Vincenc Kramár (1877-1960) was one of the first Czech art historians to have studied in Vienna. Between 1899 and 1901 he attended lectures by Franz Wickhoff, Alois Riegl and Julius Schlosser, and during this time he befriended Max Dvorák. Like his Viennese colleagues, Kramár's scholarly interests were far reaching and included research into the art of the Middle Ages, Baroque art, as well as nineteenth-century and modern painting, especially Cubism, which he promoted extensively in Bohemia and later in Czechoslovakia. His book Kubismus (1921) is believed to have been the first theoretical text on this topic written by an art historian.2 Kramár also became an important collector of art from these periods and became a close associate of the French art collector and dealer Daniel-Henry Kahnweiler, Alfred Flechtheim, the Berlin based art dealer and Carl Einstein, the German art historian and critic with whom he exchanged many letters and works of art. In 1919 Kramár was appointed director of the Picture Gallery in Prague, which eventually became the National Gallery.
Kramár's obituary is also the first attempt at a concise summary of the methodological and theoretical premises of both Wickhoff and Riegl, and the first document where these scholars are referred to as a 'School.' Dvorák complimented Kramár on his text in a letter to him: 'Your obituary of Wickhoff pleased me very much, it is the best that has yet been written. It is a shame that you never write anything for us, it is a sin against the Holy Ghost.'3 However, written in Czech, the obituary had little impact on contemporary scholars who did not speak the language.
Pondering over Wickhoff's legacy, which he saw mainly in terms of his influence on his students through his lectures and not in terms of his published work, Kramár focused on his teacher as well as on the entire school. Kramár identified the basic theoretical and methodological approaches associated with the School, which he saw in for example the attention to genetic links between artworks and the idea of the universal development of art or the 'objective' study of works of art. Naming Niebuhr and Theodor von Sickel as key influences on Wickhoff and Riegl, he firmly rooted the Vienna School in historical scholarship. It is notable, too, that Kramár emphasised Wickhoff's personal artistic preferences and the extent to which they informed his work; this ran completely counter to the argument, famously put forward by Riegl and, before him, Thausing, that aesthetic taste should have no role in art history.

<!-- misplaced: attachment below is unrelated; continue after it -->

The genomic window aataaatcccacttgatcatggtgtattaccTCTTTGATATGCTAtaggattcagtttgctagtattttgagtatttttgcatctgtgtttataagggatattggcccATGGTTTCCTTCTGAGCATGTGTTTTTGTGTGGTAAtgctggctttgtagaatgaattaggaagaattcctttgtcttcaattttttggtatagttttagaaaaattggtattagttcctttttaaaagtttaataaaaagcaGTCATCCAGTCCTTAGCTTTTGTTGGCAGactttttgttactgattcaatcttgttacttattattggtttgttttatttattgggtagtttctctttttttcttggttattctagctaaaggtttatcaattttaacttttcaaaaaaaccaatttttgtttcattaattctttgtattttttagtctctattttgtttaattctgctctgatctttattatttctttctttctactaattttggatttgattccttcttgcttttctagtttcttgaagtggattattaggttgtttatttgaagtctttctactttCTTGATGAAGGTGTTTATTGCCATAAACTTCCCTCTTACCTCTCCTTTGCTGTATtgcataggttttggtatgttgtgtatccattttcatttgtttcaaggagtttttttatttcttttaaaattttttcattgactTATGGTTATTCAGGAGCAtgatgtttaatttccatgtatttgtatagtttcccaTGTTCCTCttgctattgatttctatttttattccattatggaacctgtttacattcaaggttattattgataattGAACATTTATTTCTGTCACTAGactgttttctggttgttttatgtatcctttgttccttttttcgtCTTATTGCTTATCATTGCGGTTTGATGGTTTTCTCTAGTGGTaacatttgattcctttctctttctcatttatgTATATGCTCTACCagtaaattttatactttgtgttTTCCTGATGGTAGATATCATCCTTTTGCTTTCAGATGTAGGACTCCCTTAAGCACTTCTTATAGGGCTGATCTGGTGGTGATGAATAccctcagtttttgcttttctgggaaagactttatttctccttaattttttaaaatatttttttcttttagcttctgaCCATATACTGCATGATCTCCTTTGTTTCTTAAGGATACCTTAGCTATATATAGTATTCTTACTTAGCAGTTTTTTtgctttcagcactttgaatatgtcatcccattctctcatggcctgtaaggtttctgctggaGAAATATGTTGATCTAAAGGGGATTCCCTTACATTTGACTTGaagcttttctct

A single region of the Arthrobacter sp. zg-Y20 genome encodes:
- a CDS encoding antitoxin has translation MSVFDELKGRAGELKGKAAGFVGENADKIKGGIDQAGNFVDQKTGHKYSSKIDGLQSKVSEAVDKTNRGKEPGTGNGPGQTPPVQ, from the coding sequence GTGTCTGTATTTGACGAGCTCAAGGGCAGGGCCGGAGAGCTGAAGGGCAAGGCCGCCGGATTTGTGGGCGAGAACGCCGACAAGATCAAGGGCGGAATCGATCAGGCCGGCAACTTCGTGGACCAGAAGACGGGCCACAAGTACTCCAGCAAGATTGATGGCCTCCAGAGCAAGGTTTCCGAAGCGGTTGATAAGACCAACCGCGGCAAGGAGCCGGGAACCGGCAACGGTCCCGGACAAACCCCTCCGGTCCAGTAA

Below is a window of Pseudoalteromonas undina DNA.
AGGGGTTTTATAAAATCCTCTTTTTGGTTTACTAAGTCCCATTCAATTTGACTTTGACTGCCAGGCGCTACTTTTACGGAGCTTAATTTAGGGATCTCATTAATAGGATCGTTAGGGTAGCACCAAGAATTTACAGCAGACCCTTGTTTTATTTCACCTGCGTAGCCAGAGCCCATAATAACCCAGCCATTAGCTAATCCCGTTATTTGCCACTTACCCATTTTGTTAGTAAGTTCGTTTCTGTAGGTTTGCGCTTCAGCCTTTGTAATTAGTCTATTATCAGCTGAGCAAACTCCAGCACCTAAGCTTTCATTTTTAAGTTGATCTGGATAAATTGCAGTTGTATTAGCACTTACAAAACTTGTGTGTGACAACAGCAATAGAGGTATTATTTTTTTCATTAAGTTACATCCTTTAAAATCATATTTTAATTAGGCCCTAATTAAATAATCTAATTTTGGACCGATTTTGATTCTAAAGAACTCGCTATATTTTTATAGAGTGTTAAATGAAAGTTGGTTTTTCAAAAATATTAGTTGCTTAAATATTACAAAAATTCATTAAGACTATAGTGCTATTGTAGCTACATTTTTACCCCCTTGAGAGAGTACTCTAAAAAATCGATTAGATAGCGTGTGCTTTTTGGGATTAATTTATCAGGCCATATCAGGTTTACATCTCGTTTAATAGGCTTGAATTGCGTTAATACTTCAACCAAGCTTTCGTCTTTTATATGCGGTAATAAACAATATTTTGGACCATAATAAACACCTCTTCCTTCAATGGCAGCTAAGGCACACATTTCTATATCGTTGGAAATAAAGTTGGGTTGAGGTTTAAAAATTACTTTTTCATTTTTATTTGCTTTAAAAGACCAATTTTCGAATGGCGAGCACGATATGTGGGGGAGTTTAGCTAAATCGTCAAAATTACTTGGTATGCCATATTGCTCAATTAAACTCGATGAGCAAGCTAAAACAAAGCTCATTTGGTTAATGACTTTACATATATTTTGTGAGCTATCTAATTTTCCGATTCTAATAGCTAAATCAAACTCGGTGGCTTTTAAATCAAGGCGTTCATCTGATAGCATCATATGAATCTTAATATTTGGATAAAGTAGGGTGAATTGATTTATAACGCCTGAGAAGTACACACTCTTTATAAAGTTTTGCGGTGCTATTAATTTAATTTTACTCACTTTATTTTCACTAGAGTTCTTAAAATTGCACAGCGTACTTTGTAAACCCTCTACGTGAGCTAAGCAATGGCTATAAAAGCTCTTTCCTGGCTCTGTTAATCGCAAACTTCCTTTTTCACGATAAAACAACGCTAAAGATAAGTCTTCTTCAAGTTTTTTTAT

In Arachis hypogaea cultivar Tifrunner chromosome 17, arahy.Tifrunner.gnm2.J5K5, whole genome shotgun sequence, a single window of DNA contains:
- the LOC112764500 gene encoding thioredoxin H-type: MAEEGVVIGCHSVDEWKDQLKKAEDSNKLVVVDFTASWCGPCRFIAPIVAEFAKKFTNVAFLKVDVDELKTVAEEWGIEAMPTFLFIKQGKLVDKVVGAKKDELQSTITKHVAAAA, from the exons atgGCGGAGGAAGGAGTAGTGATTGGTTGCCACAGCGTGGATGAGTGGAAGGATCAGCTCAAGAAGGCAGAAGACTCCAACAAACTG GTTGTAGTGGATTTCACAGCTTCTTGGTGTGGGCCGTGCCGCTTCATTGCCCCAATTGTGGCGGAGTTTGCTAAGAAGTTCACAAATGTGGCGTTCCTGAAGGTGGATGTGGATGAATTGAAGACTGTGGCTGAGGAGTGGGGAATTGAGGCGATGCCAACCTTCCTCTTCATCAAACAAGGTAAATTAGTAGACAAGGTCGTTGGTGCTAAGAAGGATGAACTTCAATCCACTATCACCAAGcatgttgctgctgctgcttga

On 6 April, the Viennese Professor of the history of art, Franz Wickhoff (*f853) passed away in Venice. The deceased was born a man of considerable refined artistic taste who refused to be bound by period theories and who was open to all truly artistic impressions; he was a scholar of high intellect and, at the same time, an utterly temperamental individual. No wonder he greatly influenced the development of scholarship. He and his colleague, the recently deceased Prof. Alois Riegl (1858-1905), are the very founders of the Viennese art historical school that today occupies the leading place in the field. Although the School's early days can be seen in the work of Thausing and, to an extent, in that of Eitelberger, it was Wickhoff and Riegl who gave it a concise physiognomy. Because of them, Vienna became the centre of all progressive efforts that aimed at putting an end to dilettantism and superficiality that had been prominent in the study of the visual arts in the previous decades and that, in contrast to the exaggerated emphasis on iconography, facts and other secondary issues, put the main emphasis back on the intrinsic artistic content of the works. Individual attempts in this regard had already been carried out here and there a long time ago. Let me mention, for example, the ground-breaking discoveries of Giovanni Morelli, the writings of K. …